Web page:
The success of alternative browsers such as Mozilla’s Firefox may ultimately have an unexpected side effect. It may be causing Microsoft to be more aggressive in leveraging its dominance of internet client software, says Marc Andreessen, one of the founders of the browser company that Microsoft beat out in the late 1990s, Netscape Communications.
After Internet Explorer surpassed Netscape as the dominant web client, browser innovation at Microsoft "pretty much stopped in 1998," Andreessen said during a session at the Web 2.0 conference in San Francisco this week.
This means that the company has not done all it could have done to use the browser to strengthen its other products, such as its MSN service, or to prevent competitive internet companies such as Yahoo from growing, he says.
"One of the most amazing things over the last six or seven years is watching Microsoft basically get a monopoly over the browser and then not use it," he says.
Internet Explorer has been used by approximately 95 percent of web surfers since June 2002, according to WebSideStory, a San Diego Web metrics company.
Recently, however, its dominance has begun to erode slightly, due in part to a number of well-publicised IE security vulnerabilities and a generally favourable reception to Firefox, a slimmed-down browser developed as part of the open-source Mozilla project.
Increasing pressure from alternative browsers such as Firefox and Opera will ultimately cause Microsoft to take a second look at the browser and how it can better be used to leverage Microsoft's monopoly, Andreessen says.
"Microsoft is certainly going to respond competitively to these things. I can guarantee that," he says. "I think that it is quite possible that this is going to get very interesting over the next two or three years," he says.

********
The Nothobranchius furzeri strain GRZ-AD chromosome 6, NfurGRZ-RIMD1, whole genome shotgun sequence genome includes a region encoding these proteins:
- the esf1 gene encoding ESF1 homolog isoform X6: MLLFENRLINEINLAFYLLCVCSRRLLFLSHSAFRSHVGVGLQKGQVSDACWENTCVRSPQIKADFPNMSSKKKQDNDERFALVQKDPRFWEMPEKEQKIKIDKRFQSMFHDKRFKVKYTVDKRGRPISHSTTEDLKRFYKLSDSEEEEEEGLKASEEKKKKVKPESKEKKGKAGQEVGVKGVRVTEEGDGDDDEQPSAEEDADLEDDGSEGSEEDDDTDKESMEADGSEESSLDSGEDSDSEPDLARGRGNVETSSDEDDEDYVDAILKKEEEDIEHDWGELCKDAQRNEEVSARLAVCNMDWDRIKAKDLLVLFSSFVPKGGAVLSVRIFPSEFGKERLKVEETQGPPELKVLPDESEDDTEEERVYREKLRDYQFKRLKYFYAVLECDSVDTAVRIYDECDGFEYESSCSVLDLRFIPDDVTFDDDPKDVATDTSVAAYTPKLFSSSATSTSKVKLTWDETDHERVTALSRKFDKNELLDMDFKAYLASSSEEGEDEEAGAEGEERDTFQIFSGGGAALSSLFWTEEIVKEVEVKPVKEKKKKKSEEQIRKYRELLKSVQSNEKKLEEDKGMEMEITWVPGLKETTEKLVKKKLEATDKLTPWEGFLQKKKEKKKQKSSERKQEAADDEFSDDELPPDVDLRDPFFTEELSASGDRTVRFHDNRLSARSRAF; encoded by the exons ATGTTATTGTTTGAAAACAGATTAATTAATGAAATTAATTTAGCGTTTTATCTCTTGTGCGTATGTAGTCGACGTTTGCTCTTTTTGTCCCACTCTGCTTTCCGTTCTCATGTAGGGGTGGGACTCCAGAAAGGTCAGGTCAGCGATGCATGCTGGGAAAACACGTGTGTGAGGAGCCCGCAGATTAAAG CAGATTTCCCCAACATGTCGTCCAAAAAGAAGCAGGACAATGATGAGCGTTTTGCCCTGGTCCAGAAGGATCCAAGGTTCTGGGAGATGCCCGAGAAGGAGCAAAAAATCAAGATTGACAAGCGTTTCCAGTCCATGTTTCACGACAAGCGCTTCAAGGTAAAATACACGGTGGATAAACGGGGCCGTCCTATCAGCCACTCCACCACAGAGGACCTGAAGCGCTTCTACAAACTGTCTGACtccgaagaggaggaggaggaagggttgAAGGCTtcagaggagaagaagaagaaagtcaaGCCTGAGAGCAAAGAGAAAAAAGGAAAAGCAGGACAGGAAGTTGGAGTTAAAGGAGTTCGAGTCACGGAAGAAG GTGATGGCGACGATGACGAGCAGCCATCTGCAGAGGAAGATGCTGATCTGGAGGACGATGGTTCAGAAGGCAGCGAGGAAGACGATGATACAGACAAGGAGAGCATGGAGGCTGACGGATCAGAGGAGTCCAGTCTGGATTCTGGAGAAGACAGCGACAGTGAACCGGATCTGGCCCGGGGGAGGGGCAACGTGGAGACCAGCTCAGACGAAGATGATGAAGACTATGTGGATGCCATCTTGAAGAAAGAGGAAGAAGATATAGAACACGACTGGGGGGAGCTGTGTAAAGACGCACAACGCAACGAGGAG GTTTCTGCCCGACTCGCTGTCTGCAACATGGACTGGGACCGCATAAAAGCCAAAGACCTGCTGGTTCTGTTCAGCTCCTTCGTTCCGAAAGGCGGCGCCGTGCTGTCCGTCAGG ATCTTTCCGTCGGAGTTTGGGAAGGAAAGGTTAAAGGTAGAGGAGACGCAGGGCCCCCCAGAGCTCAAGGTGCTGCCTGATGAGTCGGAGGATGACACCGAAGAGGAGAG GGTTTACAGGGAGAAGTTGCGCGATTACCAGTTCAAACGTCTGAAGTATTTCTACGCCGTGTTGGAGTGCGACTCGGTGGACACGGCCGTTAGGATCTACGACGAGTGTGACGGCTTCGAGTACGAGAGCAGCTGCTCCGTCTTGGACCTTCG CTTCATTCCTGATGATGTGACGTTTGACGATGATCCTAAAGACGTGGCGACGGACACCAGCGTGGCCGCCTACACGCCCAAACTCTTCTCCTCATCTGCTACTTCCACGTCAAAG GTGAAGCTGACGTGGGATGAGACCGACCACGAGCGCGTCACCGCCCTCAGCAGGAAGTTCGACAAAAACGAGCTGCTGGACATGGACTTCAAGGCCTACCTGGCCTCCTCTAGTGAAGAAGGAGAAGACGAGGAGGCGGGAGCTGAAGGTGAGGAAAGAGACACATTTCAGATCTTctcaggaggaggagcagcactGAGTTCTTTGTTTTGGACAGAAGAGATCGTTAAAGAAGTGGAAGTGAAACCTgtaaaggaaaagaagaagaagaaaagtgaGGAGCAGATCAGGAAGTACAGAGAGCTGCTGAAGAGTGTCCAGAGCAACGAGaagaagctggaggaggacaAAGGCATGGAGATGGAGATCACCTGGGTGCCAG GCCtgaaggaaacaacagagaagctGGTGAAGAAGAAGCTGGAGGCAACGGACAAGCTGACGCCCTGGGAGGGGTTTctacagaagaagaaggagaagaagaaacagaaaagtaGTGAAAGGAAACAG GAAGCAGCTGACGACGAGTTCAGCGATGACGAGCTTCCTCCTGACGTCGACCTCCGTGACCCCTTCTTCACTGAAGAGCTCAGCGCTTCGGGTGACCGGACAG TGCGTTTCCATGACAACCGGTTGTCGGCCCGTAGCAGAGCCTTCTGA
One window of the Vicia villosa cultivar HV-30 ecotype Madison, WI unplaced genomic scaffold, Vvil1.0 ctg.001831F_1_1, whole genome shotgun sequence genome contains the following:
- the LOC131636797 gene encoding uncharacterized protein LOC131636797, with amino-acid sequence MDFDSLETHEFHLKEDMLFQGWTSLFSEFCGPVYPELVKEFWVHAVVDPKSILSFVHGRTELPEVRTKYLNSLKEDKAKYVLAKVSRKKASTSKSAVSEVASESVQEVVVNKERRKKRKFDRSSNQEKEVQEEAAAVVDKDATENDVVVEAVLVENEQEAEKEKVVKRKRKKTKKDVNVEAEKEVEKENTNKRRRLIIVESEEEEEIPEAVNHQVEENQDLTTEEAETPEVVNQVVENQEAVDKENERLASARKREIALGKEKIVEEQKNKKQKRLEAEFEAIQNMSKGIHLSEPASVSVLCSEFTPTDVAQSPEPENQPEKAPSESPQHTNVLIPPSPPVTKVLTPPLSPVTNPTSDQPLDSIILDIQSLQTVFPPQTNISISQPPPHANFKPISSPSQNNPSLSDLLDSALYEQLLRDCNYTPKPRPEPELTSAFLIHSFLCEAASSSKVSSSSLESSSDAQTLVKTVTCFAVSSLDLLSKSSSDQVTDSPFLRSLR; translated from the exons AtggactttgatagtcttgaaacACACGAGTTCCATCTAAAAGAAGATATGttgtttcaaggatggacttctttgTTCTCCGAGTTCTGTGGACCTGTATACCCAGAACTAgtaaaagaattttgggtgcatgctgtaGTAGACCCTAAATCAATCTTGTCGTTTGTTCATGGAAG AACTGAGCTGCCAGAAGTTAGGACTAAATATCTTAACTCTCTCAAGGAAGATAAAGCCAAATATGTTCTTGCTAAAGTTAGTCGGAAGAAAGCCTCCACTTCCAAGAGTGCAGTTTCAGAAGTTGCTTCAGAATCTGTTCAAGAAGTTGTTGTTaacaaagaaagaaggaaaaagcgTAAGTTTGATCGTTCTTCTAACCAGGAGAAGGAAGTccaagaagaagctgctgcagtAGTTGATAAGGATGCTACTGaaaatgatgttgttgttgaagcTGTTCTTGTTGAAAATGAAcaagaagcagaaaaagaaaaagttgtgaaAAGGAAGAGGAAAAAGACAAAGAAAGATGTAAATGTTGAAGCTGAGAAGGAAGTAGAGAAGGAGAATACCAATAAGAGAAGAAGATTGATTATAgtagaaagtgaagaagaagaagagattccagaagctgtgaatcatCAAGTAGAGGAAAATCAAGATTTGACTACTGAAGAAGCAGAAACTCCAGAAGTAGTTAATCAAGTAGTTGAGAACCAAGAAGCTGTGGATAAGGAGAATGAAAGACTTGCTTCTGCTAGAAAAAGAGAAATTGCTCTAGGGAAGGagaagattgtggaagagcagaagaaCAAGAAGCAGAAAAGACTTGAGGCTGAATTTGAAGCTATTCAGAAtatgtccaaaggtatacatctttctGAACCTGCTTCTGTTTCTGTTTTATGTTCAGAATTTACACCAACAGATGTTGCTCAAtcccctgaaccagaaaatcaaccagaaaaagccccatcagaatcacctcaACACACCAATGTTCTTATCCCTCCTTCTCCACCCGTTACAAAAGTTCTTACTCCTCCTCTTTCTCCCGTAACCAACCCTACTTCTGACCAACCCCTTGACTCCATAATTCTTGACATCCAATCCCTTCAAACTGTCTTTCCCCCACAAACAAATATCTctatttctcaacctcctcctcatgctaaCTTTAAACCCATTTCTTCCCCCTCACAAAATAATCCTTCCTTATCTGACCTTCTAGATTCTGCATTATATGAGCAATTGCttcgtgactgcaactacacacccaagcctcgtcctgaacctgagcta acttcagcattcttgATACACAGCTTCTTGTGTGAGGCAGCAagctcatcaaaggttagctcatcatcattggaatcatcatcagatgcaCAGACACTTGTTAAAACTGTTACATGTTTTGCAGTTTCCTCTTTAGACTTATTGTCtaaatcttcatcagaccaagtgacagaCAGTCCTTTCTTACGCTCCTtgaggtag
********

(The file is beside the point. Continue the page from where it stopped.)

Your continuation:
Andreessen's comments came during a discussion with Yahoo Chief Operating Officer Dan Rosensweig, in which they debated the future dynamics of internet business. Andreessen is co-founder and chairman of Opsware.
The two are at odds as to whether control over user data would become a major issue in the coming years, with Andreessen arguing that denying users control over their data ultimately would be a way of locking customers into "walled gardens" of internet services.
The phenomenon can already be seen with companies such as EBay, he says. "You can't get your reputation out of EBay, you can't get your purchase history out of EBay, you can't get your stores out of EBay," he says. "It's a plantation owner/sharecropper kind of relationship."
Rosensweig, whose company has more than 150m registered users, argues that consumers today have retained the ability to change their online habits. "We noticed a few people who changed their habits in the last few years in some categories," he says. "Search may be one."
"We're living in a world today where it's too easy to change."